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New technology that quickly, easily and economically reveals the genomes of viruses and pathogens transforms public health and medicine.

Influenza sweeps around the world on an annual path of destruction. According to the World Health Organization, one year’s epidemic generates 3–5 million severe cases of influenza and kills 250,000–500,000 people. Moreover, the influenza season drains healthcare budgets. According to a 2007 article in Vaccine—written by experts at the US Centers for Disease Control and Prevention (CDC)—an influenza epidemic in the United States costs more than $87 billion. Many of these costs, in lives and dollars, can now be spared with advances from next-generation sequencing (NGS).

In brief, NGS quickly and relatively inexpensively determines an organism’s genome—the order of nucleic acids called bases. For example the Ion Torrent™ Personal Genome Machine (PGM) from Life Technologies (Carlsbad, California) can churn out as many as 2 billion bases in about seven hours. For comparison, the entire human genome consists of only about 3 billion bases.

As explained by Dan Didier, director of Public Health at Life Technologies: “Next-generation sequencing is used around the world to monitor viruses, as well as pathogens in food.” New viral and pathogenic challenges emerge constantly. In May 2013, for example, a novel respiratory virus related to SARS (severe acute respiratory syndrome) emerged in Saudi Arabia and quickly killed 18 people. Out of 44 cases worldwide, at the time of writing, this virus killed half of the people infected. NGS helps public-health officials identify such a new virus, learn to treat it and even reveals ways to prevent future outbreaks.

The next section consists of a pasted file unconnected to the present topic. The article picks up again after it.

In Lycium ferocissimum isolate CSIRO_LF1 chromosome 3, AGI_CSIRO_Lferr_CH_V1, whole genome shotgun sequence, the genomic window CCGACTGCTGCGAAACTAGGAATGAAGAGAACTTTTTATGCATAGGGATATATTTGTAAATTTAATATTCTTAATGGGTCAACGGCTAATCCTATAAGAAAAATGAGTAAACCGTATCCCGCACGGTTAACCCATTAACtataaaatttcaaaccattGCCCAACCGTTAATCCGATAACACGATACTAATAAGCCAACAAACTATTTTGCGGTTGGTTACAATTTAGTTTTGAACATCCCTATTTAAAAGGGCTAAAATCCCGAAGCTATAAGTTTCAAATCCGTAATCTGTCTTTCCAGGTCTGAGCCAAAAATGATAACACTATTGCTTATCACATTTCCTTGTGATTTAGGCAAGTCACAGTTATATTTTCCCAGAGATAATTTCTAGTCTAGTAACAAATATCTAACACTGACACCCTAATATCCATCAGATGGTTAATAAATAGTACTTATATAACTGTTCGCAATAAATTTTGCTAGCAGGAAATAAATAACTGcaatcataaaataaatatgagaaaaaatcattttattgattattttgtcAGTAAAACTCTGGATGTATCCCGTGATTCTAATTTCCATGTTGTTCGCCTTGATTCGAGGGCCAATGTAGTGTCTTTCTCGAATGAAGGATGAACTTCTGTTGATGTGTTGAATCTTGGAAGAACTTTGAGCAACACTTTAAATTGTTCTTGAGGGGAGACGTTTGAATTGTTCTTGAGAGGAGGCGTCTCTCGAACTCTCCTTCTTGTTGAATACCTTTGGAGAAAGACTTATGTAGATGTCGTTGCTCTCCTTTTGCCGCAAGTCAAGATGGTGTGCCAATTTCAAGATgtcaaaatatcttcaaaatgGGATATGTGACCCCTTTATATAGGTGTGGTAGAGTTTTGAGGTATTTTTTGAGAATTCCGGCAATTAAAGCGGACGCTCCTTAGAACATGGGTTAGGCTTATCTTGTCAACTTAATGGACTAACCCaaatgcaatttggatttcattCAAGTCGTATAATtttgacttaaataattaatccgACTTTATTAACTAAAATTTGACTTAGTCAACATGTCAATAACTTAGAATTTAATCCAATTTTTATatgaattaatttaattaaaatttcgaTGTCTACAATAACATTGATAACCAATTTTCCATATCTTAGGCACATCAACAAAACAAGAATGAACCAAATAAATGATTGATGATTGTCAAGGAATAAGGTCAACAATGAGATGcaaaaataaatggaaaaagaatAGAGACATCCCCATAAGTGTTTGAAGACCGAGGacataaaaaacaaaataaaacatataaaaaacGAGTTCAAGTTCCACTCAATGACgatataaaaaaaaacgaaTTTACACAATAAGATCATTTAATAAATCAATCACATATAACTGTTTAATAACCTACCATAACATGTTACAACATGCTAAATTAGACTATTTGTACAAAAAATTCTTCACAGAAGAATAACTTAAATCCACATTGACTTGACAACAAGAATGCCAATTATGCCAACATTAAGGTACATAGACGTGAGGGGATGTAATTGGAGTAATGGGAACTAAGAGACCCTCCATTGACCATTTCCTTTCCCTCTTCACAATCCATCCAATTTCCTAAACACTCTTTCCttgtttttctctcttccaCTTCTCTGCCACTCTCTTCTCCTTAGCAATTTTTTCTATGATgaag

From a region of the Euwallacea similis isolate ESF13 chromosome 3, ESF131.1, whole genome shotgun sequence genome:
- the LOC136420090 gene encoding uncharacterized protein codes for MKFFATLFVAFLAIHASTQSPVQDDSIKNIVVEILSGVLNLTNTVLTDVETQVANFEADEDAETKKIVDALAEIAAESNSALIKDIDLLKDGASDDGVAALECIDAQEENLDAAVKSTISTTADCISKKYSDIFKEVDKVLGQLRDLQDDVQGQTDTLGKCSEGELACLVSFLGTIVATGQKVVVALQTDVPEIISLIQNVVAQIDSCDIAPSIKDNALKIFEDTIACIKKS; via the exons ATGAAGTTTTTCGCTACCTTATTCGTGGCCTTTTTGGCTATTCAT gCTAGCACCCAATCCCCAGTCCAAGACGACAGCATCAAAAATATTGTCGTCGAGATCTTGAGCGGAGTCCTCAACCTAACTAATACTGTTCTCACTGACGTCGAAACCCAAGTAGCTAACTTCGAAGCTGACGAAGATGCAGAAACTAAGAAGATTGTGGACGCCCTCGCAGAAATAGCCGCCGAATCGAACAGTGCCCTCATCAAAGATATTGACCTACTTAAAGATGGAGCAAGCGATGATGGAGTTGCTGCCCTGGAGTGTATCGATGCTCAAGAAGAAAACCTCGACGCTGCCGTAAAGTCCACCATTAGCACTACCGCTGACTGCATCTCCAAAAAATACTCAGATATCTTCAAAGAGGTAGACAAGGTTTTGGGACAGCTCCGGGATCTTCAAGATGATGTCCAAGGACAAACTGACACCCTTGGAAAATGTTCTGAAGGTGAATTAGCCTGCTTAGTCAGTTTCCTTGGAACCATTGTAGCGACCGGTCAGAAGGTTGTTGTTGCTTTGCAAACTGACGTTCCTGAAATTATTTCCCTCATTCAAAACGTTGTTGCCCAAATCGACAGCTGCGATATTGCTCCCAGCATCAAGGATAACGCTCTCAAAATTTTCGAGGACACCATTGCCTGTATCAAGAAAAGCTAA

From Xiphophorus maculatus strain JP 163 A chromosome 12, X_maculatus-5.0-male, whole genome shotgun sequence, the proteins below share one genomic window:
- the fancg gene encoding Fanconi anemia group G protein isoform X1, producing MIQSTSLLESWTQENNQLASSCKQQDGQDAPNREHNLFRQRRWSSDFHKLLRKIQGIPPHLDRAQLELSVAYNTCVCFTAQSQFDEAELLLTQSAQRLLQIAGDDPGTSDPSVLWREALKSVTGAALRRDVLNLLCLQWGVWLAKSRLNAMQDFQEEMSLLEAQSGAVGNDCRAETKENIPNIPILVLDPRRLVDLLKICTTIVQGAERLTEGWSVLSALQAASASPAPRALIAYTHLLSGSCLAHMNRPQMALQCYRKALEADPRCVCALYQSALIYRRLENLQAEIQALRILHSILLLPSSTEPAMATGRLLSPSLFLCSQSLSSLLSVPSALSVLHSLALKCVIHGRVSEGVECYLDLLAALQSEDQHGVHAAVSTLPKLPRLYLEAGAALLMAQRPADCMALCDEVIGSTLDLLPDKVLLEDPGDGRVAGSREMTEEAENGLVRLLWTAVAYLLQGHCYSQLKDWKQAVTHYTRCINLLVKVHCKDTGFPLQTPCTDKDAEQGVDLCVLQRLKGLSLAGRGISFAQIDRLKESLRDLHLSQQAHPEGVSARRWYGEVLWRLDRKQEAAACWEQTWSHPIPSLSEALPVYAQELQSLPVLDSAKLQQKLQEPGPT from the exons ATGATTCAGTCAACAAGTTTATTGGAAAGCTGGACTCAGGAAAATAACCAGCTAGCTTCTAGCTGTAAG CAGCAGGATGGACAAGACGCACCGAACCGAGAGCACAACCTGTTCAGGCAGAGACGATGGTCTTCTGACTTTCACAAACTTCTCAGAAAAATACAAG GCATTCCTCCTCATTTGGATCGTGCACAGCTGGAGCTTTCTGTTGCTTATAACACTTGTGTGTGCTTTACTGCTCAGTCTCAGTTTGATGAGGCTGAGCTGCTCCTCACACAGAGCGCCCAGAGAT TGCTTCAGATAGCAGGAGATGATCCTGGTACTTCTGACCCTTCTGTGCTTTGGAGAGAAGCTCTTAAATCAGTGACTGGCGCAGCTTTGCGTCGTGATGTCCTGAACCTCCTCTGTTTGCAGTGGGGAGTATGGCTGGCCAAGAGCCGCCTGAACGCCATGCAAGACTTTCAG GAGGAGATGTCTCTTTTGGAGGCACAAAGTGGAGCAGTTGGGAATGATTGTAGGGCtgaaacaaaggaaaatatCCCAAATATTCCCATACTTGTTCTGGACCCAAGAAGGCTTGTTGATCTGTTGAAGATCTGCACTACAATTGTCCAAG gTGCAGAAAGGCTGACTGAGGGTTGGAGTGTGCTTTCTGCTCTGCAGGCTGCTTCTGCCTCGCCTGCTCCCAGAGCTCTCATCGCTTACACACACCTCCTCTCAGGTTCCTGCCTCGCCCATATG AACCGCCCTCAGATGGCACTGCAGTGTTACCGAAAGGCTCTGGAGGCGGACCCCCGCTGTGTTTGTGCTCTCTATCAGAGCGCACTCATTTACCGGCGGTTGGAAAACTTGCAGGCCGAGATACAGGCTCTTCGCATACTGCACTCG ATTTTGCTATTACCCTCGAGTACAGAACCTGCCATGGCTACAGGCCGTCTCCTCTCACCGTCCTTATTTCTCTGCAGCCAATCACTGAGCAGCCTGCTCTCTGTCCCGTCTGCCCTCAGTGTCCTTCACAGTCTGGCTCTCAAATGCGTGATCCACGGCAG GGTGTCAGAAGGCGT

Souped-Up Surveillance
To fight the flu, healthcare experts and scientists need tools for tracking the disease. To help with that, Life Technologies established a Global Influenza Network, which consists of scientists around the world who collect data with the Ion PGM™ System. This technology will be used to sequence samples from influenza-infected patients to determine the most widespread strains. “This information can be used to not just catch up with the virus but get ahead of it to save lives and money,” says Didier.

Many people call this approach molecular diagnostics, but molecular surveillance might be more accurate in some circumstances. “Diagnosis means that someone is coming in sick,” says Didier, “but surveillance means looking at everyone out there.” NGS can detect new bacterial or viral strains and help to develop a test for them. This can also be used for known bacteria or viruses because they develop drug resistance by rearranging their DNA.

Beyond identifying causes of outbreaks, NGS can be used to improve treatments, especially when patients suffer from multiple strains of a virus. For example, someone infected with HIV could carry several forms of it. If a drug fights off one, than another strain of HIV can take over and grow. NGS could reveal all of the types of HIV that someone carries, and a personalized treatment plan could be developed based on the results of the molecular diagnostics.

Technology and Teamwork
Keeping track of diseases depends on using the right technology plus teamwork. Some groups collect specimens, others test them and sometimes others still analyze the data. This chain of action also requires organizations that connect the right groups. For example, Scott Becker, executive director of the Association of Public Health Laboratories, says, “We work very hard to support our members in their role in state and local public-health agencies and to connect them with federal partners at the CDC, FDA, corporate community and so on.” He adds, “It’s a local, state and federal continuum, and they all depend on each other.”